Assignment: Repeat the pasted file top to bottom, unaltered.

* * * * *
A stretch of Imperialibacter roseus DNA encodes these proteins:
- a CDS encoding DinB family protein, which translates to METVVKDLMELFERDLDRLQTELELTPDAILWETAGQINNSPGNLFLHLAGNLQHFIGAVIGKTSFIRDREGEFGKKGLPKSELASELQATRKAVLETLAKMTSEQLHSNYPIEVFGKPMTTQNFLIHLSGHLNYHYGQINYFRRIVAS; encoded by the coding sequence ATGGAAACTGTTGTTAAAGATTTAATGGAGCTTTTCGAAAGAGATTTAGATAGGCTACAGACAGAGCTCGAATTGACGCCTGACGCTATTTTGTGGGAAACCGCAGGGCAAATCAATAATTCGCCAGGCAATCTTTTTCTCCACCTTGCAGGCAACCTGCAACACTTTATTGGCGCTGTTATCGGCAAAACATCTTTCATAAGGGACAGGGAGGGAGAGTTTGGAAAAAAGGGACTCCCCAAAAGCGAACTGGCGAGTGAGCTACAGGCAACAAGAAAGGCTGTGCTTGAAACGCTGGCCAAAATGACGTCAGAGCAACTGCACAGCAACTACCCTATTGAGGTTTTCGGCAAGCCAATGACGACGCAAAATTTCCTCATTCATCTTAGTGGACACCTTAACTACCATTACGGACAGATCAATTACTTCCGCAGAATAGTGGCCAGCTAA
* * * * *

A stretch of Imperialibacter roseus DNA encodes these proteins:
- a CDS encoding DinB family protein, which translates to METVVKDLMELFERDLDRLQTELELTPDAILWETAGQINNSPGNLFLHLAGNLQHFIGAVIGKTSFIRDREGEFGKKGLPKSELASELQATRKAVLETLAKMTSEQLHSNYPIEVFGKPMTTQNFLIHLSGHLNYHYGQINYFRRIVAS; encoded by the coding sequence ATGGAAACTGTTGTTAAAGATTTAATGGAGCTTTTCGAAAGAGATTTAGATAGGCTACAGACAGAGCTCGAATTGACGCCTGACGCTATTTTGTGGGAAACCGCAGGGCAAATCAATAATTCGCCAGGCAATCTTTTTCTCCACCTTGCAGGCAACCTGCAACACTTTATTGGCGCTGTTATCGGCAAAACATCTTTCATAAGGGACAGGGAGGGAGAGTTTGGAAAAAAGGGACTCCCCAAAAGCGAACTGGCGAGTGAGCTACAGGCAACAAGAAAGGCTGTGCTTGAAACGCTGGCCAAAATGACGTCAGAGCAACTGCACAGCAACTACCCTATTGAGGTTTTCGGCAAGCCAATGACGACGCAAAATTTCCTCATTCATCTTAGTGGACACCTTAACTACCATTACGGACAGATCAATTACTTCCGCAGAATAGTGGCCAGCTAA